oh, the problems we have

First tomato
We ate our first tomato this weekend. A San Marzano. Not this one above, but a different one, one without blossom end rot. Blossom end rot is something we seem to struggle with every year. Especially and almost exclusively with the San Marzanos. It’s caused by the plant not getting enough calcium. We already knew that we didn’t have enough calcium in our soil due to our home diagnosed weed problems, but it seems like adding that liquid calcium didn’t do enough to prevent blossom end rot entirely. It’s not affecting every tomato, just some, but its there.

One reason is that plants aren’t able to absorb calcium is by infrequent and inconsistent watering. I don’t think that’s our problem. We do water on a regular basis, about once a week. And it’s a deep watering since we do our drainage pipe method.
blossom end rot
Is anyone else dealing with blossom end rot? You Grow Girl did a great post about this last week.

This next problem is a mystery to us and maybe you can help us.
mysterious
It’s this spotting that’s happening on our nectarines. It’s on the vast majority of nectarines, no matter if they are in the sun or shaded by the leaves. It’s edible, we eat right through it, but it makes them kind of funky looking. Does anyone know what it is?

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4 Comments

Filed under fruit trees, tomato

4 responses to “oh, the problems we have

  1. Stinkin end rot! For me, it’s blight, blight, blight and more blight. That and the collapsing tomato routine – about 5 plants have just collapsed under their own weight despite my cages and staking. No end rot yet, but ripening has not fully happened for me. Calcium seems to be okay for me and I’ve got your watering method on about half of my tomatoes.

    The blight is just because of my non crop rotation and the humid connecticut weather. blah.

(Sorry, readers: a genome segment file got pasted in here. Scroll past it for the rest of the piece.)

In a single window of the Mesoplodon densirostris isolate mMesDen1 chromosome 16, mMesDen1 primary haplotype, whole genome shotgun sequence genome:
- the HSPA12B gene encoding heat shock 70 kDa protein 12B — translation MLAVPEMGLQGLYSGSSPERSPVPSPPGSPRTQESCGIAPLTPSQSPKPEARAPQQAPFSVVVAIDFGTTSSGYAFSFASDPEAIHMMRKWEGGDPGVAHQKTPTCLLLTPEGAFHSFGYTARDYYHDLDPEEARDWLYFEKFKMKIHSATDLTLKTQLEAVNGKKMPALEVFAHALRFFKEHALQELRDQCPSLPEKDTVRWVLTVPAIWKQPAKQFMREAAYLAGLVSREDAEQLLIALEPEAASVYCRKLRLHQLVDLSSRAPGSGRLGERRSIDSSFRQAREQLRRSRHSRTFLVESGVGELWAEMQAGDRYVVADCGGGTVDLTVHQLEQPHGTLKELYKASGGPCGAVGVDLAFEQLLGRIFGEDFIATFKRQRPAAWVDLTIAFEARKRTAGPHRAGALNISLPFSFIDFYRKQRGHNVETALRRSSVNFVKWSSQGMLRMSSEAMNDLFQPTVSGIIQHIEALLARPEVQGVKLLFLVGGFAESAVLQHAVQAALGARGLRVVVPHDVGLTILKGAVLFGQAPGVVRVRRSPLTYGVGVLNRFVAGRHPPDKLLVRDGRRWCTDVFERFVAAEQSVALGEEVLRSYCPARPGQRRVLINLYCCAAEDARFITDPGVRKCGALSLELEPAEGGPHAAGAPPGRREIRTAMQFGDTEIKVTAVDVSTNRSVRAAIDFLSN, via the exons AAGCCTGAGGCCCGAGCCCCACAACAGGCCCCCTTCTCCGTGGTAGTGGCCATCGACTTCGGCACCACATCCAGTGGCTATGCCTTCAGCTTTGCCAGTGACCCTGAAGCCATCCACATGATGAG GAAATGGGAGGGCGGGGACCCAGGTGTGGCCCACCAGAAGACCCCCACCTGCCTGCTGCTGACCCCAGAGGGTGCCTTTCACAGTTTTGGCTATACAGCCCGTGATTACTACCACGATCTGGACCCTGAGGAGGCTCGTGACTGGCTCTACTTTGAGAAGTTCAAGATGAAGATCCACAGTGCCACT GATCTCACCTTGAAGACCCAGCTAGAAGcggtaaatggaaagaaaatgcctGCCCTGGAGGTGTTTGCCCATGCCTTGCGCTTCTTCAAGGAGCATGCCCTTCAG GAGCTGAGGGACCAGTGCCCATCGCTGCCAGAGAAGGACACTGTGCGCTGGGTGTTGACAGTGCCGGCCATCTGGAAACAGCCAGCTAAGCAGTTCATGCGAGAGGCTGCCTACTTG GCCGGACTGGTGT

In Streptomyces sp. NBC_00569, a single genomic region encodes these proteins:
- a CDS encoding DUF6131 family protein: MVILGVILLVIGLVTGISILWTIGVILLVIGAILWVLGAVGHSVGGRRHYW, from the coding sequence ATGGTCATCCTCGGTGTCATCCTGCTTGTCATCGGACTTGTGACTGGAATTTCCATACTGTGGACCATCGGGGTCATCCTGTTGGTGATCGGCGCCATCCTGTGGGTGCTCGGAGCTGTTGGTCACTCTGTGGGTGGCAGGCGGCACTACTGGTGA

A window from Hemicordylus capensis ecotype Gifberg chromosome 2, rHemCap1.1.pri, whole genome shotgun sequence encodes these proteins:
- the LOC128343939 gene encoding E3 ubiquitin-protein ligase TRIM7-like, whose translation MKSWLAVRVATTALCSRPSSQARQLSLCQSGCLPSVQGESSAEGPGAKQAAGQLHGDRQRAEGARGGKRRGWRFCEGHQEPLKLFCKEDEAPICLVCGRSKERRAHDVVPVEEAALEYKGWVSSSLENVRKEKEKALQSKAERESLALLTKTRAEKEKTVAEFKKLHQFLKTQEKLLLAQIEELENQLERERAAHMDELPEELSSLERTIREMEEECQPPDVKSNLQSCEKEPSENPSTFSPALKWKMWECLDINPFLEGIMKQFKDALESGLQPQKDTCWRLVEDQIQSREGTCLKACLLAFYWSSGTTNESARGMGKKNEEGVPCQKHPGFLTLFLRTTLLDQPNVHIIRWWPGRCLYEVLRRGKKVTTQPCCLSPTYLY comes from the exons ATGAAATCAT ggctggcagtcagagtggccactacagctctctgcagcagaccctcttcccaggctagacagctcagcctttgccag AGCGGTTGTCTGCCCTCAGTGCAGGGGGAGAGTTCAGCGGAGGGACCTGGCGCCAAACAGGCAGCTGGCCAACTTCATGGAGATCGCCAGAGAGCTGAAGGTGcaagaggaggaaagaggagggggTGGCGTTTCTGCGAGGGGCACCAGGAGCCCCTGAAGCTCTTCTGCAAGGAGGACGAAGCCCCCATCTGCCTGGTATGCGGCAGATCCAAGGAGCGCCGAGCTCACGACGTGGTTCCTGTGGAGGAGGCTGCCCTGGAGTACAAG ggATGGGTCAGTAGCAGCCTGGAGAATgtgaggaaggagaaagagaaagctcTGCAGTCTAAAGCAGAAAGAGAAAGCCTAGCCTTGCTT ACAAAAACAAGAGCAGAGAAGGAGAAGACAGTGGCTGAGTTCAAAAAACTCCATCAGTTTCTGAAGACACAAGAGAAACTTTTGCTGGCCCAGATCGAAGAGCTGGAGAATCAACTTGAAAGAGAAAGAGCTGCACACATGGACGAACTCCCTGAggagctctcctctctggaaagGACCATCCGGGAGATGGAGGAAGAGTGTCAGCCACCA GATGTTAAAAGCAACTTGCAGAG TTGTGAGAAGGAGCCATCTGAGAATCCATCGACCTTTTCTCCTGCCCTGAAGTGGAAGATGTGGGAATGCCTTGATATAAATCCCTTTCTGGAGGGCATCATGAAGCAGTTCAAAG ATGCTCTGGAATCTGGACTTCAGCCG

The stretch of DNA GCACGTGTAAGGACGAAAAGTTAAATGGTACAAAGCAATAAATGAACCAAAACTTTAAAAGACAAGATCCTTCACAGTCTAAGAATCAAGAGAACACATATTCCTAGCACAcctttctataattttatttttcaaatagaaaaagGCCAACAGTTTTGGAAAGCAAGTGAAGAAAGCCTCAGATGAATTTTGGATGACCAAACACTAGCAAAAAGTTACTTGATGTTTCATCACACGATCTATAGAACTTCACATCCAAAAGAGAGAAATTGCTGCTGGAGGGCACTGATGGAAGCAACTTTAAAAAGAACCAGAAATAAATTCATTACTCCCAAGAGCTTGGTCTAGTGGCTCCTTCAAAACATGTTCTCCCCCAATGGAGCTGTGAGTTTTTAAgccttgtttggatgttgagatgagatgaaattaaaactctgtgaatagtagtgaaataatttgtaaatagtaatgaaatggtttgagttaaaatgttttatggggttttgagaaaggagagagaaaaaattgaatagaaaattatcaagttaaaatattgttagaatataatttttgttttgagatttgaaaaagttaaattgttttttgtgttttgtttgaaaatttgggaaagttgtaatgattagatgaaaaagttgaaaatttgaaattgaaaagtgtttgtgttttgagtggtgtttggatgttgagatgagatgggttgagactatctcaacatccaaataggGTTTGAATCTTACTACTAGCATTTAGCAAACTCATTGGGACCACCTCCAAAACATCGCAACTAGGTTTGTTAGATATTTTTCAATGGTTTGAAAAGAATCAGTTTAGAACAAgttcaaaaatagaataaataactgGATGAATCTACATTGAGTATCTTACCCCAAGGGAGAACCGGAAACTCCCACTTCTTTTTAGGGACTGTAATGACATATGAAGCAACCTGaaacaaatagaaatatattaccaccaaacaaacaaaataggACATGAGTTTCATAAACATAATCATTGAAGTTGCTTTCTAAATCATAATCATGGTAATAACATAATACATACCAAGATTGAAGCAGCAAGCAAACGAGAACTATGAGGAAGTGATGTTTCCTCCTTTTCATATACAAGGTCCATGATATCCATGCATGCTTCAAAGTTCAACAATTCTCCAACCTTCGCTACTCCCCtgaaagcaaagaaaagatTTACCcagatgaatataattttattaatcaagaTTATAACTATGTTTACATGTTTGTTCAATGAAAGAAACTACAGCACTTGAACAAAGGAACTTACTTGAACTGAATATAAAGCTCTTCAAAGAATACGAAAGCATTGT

2. sinfonian2

    Don’t have blossom end rot (yet), but have you tried composting in some egg shells to work calcium into your soil? Just a thought.

    Another thought on your watering. Since I’m using a Self Watering Container, I know EXACTLY how much water my two plants are using as it’s a closed system with no loss due to evaporation. As my plants have grown they have required a gallon of water a day. They drain my reservoir daily. I never would have guessed. Maybe you need more water, especially in California.

    Sorry, no clue on the rest. Love your site! Thanks for sharing.

  3. Maryin Austin

    I stumbled on your post because I have 16 tomato plants, including 2 san marzanos (and also have LaRoma’s and Romas growing for comparison) and I live on limestone so I have no calcium issues with my soil. I run drip that is on a self timer so every plant gets the same amount of water and ONLY THE SAN MARZANOs have BER. Grrrr. I’m glad I’m growing alongside some comparison plants, but I think my solution for the next season is NO SAN MARZANOS!! The La Roma’s look actually better than the san marzanos (don’t know about the flavor yet) and are supper productive in a compact space.

  4. Pingback: Four Years of Julys | A Sonoma Garden

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